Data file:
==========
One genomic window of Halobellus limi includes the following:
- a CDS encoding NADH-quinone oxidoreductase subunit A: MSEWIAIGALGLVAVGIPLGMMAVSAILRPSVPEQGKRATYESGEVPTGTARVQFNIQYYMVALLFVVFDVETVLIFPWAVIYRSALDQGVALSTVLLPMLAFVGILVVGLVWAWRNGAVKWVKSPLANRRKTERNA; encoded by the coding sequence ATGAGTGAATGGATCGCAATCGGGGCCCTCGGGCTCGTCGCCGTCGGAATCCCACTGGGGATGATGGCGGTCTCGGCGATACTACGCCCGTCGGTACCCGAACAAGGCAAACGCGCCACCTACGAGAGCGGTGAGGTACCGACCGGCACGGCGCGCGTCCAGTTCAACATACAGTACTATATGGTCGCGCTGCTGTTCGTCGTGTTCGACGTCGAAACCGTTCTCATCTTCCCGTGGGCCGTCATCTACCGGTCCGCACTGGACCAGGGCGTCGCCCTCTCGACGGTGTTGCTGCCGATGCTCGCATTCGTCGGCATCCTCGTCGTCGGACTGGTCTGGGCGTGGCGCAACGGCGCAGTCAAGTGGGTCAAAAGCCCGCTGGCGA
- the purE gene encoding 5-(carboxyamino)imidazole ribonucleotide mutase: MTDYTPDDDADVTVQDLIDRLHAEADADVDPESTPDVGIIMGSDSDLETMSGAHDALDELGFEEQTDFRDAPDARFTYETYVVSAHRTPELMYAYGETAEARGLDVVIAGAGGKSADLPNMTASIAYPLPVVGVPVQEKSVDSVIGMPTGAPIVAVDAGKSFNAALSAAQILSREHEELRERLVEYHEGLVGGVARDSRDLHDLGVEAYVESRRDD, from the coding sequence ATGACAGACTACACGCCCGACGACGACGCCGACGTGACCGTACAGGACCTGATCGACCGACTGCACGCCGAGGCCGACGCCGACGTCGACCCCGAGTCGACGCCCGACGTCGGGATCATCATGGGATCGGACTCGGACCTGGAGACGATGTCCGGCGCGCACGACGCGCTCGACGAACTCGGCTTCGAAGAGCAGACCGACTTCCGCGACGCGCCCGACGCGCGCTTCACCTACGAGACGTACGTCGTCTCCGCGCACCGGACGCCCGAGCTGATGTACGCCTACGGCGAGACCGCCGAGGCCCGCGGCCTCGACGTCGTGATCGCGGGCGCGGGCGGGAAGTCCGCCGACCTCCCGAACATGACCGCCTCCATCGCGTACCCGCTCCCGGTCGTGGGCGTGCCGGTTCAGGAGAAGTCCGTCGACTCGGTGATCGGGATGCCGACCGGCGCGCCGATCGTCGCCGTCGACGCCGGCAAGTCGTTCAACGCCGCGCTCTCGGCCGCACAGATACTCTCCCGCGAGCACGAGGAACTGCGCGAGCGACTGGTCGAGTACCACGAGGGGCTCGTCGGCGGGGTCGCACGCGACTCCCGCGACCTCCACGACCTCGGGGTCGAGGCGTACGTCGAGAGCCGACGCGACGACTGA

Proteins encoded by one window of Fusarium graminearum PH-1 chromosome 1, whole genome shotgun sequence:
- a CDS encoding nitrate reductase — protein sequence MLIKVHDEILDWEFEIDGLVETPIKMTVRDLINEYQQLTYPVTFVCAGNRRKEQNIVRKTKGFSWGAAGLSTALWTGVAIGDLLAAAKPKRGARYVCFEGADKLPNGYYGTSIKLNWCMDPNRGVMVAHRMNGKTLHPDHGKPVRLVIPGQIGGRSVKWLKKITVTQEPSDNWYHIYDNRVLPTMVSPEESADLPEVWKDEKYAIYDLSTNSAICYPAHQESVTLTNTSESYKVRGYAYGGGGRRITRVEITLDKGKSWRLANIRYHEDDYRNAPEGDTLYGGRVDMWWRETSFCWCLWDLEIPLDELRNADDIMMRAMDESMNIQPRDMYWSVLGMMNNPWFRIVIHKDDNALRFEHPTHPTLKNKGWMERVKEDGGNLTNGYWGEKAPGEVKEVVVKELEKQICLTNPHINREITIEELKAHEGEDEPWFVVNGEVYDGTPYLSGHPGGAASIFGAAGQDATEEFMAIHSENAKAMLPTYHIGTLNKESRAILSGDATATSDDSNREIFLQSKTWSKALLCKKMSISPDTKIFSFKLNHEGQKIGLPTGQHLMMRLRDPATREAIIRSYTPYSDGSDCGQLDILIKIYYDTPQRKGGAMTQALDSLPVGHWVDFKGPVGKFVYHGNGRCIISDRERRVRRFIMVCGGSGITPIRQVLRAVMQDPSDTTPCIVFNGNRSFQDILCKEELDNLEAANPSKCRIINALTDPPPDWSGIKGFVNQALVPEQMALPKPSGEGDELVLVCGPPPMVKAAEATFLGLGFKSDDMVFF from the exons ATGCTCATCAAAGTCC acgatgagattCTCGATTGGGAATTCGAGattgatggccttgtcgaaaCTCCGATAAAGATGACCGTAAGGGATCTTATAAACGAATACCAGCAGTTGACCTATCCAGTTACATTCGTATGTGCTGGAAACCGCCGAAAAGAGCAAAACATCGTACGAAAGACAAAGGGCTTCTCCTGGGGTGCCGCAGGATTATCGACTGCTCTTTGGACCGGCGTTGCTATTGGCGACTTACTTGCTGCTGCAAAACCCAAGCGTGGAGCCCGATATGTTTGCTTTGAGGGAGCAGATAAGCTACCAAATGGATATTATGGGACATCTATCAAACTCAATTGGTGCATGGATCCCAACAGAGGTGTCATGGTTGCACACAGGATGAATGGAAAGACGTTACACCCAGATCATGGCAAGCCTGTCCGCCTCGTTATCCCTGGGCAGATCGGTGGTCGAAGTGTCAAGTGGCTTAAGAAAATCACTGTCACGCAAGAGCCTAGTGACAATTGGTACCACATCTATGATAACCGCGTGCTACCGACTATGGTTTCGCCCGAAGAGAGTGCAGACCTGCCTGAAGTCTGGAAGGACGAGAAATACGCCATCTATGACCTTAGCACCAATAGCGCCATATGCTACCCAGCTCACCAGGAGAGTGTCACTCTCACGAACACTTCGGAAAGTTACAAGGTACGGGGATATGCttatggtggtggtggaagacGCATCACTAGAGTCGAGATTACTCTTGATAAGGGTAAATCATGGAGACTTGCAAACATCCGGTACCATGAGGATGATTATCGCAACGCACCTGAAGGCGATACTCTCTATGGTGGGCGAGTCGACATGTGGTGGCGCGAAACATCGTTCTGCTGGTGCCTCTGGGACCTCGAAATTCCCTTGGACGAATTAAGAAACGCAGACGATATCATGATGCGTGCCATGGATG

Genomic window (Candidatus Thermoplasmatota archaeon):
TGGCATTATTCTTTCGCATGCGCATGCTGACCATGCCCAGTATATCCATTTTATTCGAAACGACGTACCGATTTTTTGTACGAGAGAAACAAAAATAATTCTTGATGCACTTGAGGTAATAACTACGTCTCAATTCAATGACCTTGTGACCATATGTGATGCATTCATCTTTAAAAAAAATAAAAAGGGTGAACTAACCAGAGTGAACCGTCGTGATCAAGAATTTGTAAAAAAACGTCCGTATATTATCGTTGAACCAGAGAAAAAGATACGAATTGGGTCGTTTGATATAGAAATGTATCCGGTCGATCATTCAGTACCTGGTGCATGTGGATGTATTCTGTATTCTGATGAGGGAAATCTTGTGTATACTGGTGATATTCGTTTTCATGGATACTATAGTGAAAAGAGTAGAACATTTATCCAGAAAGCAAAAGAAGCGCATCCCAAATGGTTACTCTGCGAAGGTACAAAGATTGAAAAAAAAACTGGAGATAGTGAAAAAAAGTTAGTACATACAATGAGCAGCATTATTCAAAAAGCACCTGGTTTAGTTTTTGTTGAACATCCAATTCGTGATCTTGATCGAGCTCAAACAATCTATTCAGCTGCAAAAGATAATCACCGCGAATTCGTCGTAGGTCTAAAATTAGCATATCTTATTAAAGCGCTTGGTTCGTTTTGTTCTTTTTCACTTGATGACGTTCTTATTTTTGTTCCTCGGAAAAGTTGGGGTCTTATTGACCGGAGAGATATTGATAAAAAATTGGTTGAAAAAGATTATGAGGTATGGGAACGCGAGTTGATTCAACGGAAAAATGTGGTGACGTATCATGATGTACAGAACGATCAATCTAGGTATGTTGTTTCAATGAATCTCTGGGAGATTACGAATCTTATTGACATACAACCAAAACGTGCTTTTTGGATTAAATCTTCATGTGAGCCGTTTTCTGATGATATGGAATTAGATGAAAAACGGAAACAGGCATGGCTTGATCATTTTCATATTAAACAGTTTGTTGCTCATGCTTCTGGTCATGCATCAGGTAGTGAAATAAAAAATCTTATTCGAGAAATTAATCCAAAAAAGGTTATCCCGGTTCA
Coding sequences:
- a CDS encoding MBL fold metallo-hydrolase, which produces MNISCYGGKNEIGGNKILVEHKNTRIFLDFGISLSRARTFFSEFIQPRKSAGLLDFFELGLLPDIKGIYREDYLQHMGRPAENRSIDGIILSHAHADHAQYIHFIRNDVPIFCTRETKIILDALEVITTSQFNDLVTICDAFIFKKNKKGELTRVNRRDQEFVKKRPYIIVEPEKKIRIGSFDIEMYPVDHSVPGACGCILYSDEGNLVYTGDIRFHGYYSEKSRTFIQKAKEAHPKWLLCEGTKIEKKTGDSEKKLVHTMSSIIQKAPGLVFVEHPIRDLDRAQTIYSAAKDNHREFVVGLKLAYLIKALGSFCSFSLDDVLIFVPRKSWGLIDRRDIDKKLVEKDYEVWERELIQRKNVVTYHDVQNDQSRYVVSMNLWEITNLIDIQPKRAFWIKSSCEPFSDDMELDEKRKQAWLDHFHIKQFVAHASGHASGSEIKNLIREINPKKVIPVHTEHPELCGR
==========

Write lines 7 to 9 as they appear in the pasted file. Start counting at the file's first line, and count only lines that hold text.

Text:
TGGCATTATTCTTTCGCATGCGCATGCTGACCATGCCCAGTATATCCATTTTATTCGAAACGACGTACCGATTTTTTGTACGAGAGAAACAAAAATAATTCTTGATGCACTTGAGGTAATAACTACGTCTCAATTCAATGACCTTGTGACCATATGTGATGCATTCATCTTTAAAAAAAATAAAAAGGGTGAACTAACCAGAGTGAACCGTCGTGATCAAGAATTTGTAAAAAAACGTCCGTATATTATCGTTGAACCAGAGAAAAAGATACGAATTGGGTCGTTTGATATAGAAATGTATCCGGTCGATCATTCAGTACCTGGTGCATGTGGATGTATTCTGTATTCTGATGAGGGAAATCTTGTGTATACTGGTGATATTCGTTTTCATGGATACTATAGTGAAAAGAGTAGAACATTTATCCAGAAAGCAAAAGAAGCGCATCCCAAATGGTTACTCTGCGAAGGTACAAAGATTGAAAAAAAAACTGGAGATAGTGAAAAAAAGTTAGTACATACAATGAGCAGCATTATTCAAAAAGCACCTGGTTTAGTTTTTGTTGAACATCCAATTCGTGATCTTGATCGAGCTCAAACAATCTATTCAGCTGCAAAAGATAATCACCGCGAATTCGTCGTAGGTCTAAAATTAGCATATCTTATTAAAGCGCTTGGTTCGTTTTGTTCTTTTTCACTTGATGACGTTCTTATTTTTGTTCCTCGGAAAAGTTGGGGTCTTATTGACCGGAGAGATATTGATAAAAAATTGGTTGAAAAAGATTATGAGGTATGGGAACGCGAGTTGATTCAACGGAAAAATGTGGTGACGTATCATGATGTACAGAACGATCAATCTAGGTATGTTGTTTCAATGAATCTCTGGGAGATTACGAATCTTATTGACATACAACCAAAACGTGCTTTTTGGATTAAATCTTCATGTGAGCCGTTTTCTGATGATATGGAATTAGATGAAAAACGGAAACAGGCATGGCTTGATCATTTTCATATTAAACAGTTTGTTGCTCATGCTTCTGGTCATGCATCAGGTAGTGAAATAAAAAATCTTATTCGAGAAATTAATCCAAAAAAGGTTATCCCGGTTCA
Coding sequences:
- a CDS encoding MBL fold metallo-hydrolase, which produces MNISCYGGKNEIGGNKILVEHKNTRIFLDFGISLSRARTFFSEFIQPRKSAGLLDFFELGLLPDIKGIYREDYLQHMGRPAENRSIDGIILSHAHADHAQYIHFIRNDVPIFCTRETKIILDALEVITTSQFNDLVTICDAFIFKKNKKGELTRVNRRDQEFVKKRPYIIVEPEKKIRIGSFDIEMYPVDHSVPGACGCILYSDEGNLVYTGDIRFHGYYSEKSRTFIQKAKEAHPKWLLCEGTKIEKKTGDSEKKLVHTMSSIIQKAPGLVFVEHPIRDLDRAQTIYSAAKDNHREFVVGLKLAYLIKALGSFCSFSLDDVLIFVPRKSWGLIDRRDIDKKLVEKDYEVWERELIQRKNVVTYHDVQNDQSRYVVSMNLWEITNLIDIQPKRAFWIKSSCEPFSDDMELDEKRKQAWLDHFHIKQFVAHASGHASGSEIKNLIREINPKKVIPVHTEHPELCGR